In “Rainbow Moment”, one of the stories in Lilli Carré’s new collection from Fantagraphics, a man explains to his buddy over coffee what a rainbow moment is: “Like you’re feeling rain and sunshine at the same time, and are caught somewhere between the two.” This is a good entry into Carré’s comic universe, a twilight zone of contradictions. Her often-hapless characters, caught between yin and yang due to their apathy or personal blind spots, wait for outside forces to intervene and provide some sense of balance. Or, at least, resolution—for better or for worse. Heads or tails.
For example, in “Wishy Washy”, Carré’s protagonist is a man with an utterly uncompromising approach to life, unwavering in his decisions, sticking to his daily habits and routines with metronomic accuracy: “Whether I’m in a hotel or at my apartment, I wake up at 8am sharp and look out the window first thing.” When his inability to change course (literally) leads to a disastrous automobile crash, he recovers to find he is unable to make any decisions at all. Even his morning regimen confounds him: “Why should one pair of socks be chosen over another?” Unfortunately, this total reversal of mindset leads not to moral epiphany but only to further
The clear highlights in Heads or Tails are the two longest pieces: “That Thing about Madeline” (featured in Best American Comics 2008) and “The Carnival” (originally published in Mome and featured in Best American Non-Required Reading 2010), both of which share the collection’s theme of duality, as well as the eerie, enigmatic quality of Carré’s debut with Fantagraphics, her graphic novel The Lagoon (2009).
In “The Thing about Madeline” the title heroine is a rather sad sort who ends each mundane workday as a salesperson for a soap factory by tanking up at a local bar and listening to the same jukebox song over and over again until she needs to be escorted home by a man named Jacob, who doesn’t seem to mind this nightly routine, being clearly interested in her. One night, Madeline staggers home only to encounter herself, already asleep in bed. This doppelganger quickly takes over Madeline’s life, leading it far more successfully and healthily (even getting a romance going with Jacob), while Madeline passively watches the activity from windows: “… like watching a movie with the sound turned low.” Unable to integrate her two halves, she dodges the conundrum by boarding a bus out of town. (The story does not end there.) Carré weaves this tale of the uncanny with low-key efficiency and keen psychological underpinnings, subtly suggesting that Madeline’s dilemma has sprung from the tension between her subconscious desire to alter her tacky existence, and her stubborn unwillingness to do so.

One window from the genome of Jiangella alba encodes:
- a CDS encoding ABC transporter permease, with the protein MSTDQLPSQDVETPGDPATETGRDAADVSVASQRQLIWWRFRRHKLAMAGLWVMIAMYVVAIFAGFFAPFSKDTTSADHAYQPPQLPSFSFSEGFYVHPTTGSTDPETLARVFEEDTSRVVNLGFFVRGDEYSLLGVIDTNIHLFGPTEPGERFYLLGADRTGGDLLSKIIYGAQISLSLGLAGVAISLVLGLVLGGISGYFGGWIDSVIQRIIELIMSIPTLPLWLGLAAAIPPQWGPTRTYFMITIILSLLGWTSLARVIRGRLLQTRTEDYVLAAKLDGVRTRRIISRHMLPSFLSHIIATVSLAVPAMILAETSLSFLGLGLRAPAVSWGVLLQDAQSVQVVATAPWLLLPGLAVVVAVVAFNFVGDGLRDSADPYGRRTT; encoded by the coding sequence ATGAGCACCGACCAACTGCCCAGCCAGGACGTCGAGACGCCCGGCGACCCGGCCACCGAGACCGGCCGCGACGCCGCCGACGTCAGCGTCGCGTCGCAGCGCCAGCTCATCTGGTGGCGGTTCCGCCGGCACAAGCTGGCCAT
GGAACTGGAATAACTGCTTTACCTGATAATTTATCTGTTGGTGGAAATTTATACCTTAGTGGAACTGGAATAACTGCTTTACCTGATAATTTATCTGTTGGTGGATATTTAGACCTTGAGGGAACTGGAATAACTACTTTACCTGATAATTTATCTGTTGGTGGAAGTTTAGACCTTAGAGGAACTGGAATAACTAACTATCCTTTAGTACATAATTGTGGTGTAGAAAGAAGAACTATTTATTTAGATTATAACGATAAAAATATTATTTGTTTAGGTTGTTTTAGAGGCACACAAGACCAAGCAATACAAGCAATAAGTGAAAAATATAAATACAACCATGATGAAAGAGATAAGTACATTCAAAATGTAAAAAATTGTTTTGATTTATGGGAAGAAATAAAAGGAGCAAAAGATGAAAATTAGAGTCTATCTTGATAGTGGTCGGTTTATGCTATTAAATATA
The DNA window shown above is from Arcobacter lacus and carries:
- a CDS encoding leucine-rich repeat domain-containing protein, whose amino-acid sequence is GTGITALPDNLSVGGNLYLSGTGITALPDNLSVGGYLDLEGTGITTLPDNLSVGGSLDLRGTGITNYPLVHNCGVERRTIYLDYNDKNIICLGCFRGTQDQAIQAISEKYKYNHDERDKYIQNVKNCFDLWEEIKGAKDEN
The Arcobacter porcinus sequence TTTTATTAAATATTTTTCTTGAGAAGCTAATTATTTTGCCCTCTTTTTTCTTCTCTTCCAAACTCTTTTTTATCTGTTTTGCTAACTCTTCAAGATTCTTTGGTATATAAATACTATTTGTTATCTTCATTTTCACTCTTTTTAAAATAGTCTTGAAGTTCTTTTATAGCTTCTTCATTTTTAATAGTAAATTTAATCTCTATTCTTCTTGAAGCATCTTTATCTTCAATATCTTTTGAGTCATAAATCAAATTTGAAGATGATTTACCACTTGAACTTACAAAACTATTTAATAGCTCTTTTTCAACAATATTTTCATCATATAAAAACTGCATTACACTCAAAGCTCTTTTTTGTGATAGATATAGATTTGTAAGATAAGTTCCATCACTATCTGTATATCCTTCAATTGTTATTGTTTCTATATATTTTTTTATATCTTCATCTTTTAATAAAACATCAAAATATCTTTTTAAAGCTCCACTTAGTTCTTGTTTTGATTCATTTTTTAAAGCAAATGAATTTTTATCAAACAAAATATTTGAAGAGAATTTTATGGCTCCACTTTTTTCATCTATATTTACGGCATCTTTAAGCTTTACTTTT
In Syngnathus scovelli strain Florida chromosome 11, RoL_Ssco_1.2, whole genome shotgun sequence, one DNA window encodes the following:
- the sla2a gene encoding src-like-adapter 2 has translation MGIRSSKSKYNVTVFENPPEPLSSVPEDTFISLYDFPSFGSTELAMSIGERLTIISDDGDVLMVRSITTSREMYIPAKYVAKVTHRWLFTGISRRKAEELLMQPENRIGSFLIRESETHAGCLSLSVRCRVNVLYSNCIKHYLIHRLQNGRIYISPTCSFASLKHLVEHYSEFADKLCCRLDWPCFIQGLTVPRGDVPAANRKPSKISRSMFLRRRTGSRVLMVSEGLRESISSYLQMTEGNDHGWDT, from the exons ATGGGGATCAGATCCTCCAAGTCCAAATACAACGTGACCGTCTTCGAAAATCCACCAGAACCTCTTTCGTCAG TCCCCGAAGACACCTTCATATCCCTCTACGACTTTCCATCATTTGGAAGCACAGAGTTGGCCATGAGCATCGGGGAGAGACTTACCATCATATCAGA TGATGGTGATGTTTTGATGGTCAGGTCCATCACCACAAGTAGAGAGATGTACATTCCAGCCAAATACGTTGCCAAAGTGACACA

Even better is “The Carnival,” a gorgeously colored 32-page story that unfolds with mesmeric dream logic. Like Madeline, the hero of the piece, Henry, is a salesperson (his line is cars). He plods through life listlessly until one night when he impulsively skips town for a few days. On a whim, he stops at a carnival and meets a nameless woman with a young boy in tow (who upon closer look resembles Henry). Though Carré leaves the woman’s role ambiguous—she may be aligned with some elemental or supernatural forces, especially considering the memorable manner in which she exits the story—it is clear that she sparks something in Henry: sexual desire, to be sure, but perhaps also the ability to dream of a life less prosaic - or even the ability to dream at all. Subtle and ambiguous but not opaque, Carré leaves the story particulars and ultimate meanings for the reader to suss out, inviting a re-read or two.
Visually, Carré is versatile, veering from the highly stylized, design-y imagery of the book’s opener, “Kingdom,” to the rubbery-limbed, Lynda Barry-esque figures of “Madeline” and “The Carnival” to the grittier black and white renderings of ”Too Hot to Sleep.” Even the least of the entries here, such as the somewhat twee “Moss” and “Marching Band,” are beguiling baubles of comic art, wrapped up in delightful colors and confidently rendered with faux-naïve figures bounding, floating or twisting their way through the panels and pages. Carré’s characters may be sometimes literally split in two, but their stories are satisfyingly all of a piece. This is a unified and cohesive collection from a significant artist and engaging storyteller.